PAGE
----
This coming Sunday is the deadline to apply for the Greater Madison Jazz Consortium’s new part-time position of “Program Coordinator for Venue Development.” This position will lead the Consortium’s efforts to create a wider array of local venues that present live jazz in settings that are good for listening and that pay better fees to the performers. This could include establishment of new venues as well as enhancements to venues that already present live jazz. In this role, he/she will work closely with another Consortium program coordinator, Nick Moran, who will be leading development of a broad array of initiatives to improve the economics of being a working jazz musician in our community.
The description for the venue development coordinator position and application instructions are in the 12/6/13 post on the Jazz Consortium’s website, at http://greatermadisonjazzconsortium.org/2013/12/06/the-jazz-consortium-is-hiring-again-application-deadline-is-december-23-2013/. The application deadline is day’s end this coming Sunday, December 29th.
To get into the applicant pool, you need only submit a resume and 1-2 page narrative that describes your skills and experiences in relation to the qualifications of the position.
Please help us spread the word to anyone you know who might be a good fit for this important position. Thanks!
I love this video. If you haven’t seen it you have to check it out. How many musicians can you identify? Is this lick in your bag of tricks? It wasn’t in mine, but just for fun I used it several times tonight and it sounded good.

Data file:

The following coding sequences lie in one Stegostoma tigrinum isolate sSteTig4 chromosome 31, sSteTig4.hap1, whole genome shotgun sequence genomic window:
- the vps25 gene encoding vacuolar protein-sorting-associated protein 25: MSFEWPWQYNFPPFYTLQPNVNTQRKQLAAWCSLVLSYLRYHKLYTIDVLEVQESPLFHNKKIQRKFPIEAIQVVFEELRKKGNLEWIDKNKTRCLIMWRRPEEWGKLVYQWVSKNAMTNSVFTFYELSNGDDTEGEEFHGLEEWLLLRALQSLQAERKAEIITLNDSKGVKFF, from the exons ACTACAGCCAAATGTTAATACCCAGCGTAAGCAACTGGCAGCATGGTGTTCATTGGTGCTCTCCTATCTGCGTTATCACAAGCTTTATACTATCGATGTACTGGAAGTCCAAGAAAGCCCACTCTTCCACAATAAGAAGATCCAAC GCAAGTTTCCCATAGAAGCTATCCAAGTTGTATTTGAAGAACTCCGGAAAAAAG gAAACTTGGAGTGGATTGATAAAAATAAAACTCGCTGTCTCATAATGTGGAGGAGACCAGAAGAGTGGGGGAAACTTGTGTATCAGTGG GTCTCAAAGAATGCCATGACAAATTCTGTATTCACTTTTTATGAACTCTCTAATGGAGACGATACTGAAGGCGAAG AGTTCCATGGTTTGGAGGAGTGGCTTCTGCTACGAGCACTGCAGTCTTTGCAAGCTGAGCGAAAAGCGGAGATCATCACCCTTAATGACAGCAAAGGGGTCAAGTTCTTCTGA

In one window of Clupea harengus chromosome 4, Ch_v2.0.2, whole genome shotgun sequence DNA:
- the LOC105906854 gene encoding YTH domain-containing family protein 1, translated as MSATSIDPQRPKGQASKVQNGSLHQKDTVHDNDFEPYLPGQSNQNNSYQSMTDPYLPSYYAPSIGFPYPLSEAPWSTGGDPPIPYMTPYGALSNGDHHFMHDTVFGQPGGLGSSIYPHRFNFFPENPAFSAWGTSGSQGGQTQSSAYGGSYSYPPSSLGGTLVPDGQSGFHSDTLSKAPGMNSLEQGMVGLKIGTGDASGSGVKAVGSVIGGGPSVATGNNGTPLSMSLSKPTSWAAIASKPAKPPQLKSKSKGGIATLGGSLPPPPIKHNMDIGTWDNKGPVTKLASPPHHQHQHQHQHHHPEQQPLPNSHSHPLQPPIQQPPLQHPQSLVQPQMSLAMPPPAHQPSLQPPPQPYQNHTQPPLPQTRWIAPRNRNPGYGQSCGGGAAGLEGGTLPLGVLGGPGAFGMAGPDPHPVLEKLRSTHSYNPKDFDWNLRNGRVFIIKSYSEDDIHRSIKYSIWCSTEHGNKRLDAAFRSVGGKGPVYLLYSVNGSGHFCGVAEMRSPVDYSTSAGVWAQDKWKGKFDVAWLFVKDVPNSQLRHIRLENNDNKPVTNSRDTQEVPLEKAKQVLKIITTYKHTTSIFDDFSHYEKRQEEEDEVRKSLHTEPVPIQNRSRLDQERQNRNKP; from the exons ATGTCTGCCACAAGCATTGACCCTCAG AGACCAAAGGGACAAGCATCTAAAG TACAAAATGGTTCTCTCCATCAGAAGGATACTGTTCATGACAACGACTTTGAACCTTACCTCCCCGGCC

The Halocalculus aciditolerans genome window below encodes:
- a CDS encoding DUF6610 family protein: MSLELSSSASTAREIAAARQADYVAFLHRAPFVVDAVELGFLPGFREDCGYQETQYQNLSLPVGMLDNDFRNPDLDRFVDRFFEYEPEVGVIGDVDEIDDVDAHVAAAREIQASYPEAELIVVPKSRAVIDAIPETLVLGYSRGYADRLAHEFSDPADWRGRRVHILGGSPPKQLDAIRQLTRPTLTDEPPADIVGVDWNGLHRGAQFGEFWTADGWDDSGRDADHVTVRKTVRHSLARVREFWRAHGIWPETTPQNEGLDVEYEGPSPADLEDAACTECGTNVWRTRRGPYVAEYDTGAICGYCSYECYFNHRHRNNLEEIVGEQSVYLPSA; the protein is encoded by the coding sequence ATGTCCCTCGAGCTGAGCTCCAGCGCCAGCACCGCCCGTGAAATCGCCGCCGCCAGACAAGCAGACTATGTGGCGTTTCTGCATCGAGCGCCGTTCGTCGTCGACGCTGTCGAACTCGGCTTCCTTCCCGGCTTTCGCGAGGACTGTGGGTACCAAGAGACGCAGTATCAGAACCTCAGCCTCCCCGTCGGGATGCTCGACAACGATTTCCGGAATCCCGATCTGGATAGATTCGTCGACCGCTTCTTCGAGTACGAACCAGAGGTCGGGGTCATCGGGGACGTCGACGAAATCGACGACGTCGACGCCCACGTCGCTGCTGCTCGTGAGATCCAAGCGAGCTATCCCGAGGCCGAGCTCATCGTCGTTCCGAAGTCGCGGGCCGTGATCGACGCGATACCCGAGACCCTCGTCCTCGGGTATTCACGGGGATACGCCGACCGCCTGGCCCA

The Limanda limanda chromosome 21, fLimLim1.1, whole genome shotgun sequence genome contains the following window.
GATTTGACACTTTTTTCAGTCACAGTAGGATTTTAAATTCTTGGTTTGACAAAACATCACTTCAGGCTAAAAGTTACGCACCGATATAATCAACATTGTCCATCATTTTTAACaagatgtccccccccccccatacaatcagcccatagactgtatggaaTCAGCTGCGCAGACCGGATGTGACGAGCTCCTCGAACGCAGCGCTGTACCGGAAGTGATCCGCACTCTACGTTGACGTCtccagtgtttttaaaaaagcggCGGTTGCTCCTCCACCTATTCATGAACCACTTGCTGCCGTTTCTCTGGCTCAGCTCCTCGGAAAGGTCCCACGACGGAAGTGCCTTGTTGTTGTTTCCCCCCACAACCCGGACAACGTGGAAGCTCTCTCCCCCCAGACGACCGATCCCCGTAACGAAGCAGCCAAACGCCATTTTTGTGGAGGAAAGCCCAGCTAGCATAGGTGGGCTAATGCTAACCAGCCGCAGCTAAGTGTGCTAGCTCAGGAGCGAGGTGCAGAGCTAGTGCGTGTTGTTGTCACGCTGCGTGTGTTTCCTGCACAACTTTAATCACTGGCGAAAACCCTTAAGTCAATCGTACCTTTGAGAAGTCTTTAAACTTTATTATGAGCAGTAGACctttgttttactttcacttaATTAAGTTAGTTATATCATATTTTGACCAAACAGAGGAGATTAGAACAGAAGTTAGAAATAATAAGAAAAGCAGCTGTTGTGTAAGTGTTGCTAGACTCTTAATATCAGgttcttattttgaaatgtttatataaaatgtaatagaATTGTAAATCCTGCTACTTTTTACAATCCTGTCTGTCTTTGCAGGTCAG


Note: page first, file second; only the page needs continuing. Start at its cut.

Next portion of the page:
Here’s a video on learning jazz licks that really resonates with me.
For a long time I collected music, loads of it, with the dream that some day I’d transcribe it and know tons of licks. I’d learn a cool lick but rapidly forget it because I was on to the next cool lick. I worried that life wasn’t long enough to learn all these licks, especially if I forgot them as fast as I learned them.
Lately, I’ve gone the other direction. I’m taking a few licks and going crazy learning them every which way, working through all keys, modifying for major and minor, starting at different points in the measure, finding new ways to get in and out of them, etc. This seems to be what Hal Garper is advising in the video, and what David Liebman meant when quoting William Blake, ”see the world in a grain of sand.” It’s definitely working for me.
Saxophonist and animator Allen Mezquida’s take on the jazz life….
At age 25 I began a college education. Determined to be a good student I sought out books on study techniques, applied the concepts and did well. Likewise, when I became serious about the saxophone I searched for the most efficient ways to practice. This information is not so easy to find. After years of trying different practice approaches I finally have a method that works for me. It is an approach based on bits and pieces gathered from books, teachers, and the internet.
If you are on this same search I found an internet discussion that can save you time and frustration. The discussion begins with a saxophone teacher bemoaning the lack of dedication of his students, and then evolves into a conversation of practice approaches that work. It’s a lengthy read (so read it on a break from practicing), that gathers together a lot of wisdom, experience, and resources in one place. Here it is: “Practicing towards perfection.“
Molly Gebrian is a violist pursuing a doctorate in music and cognitive neuroscience at Rice University. If you’ve ever been pressed for practice time, unable to practice because of injury or travel, or just interested in practicing as efficiently as possible, then you should read her article summarizing recent research in this area. I’ve incorporated these ideas into my practice regimen and it’s definitely made a difference.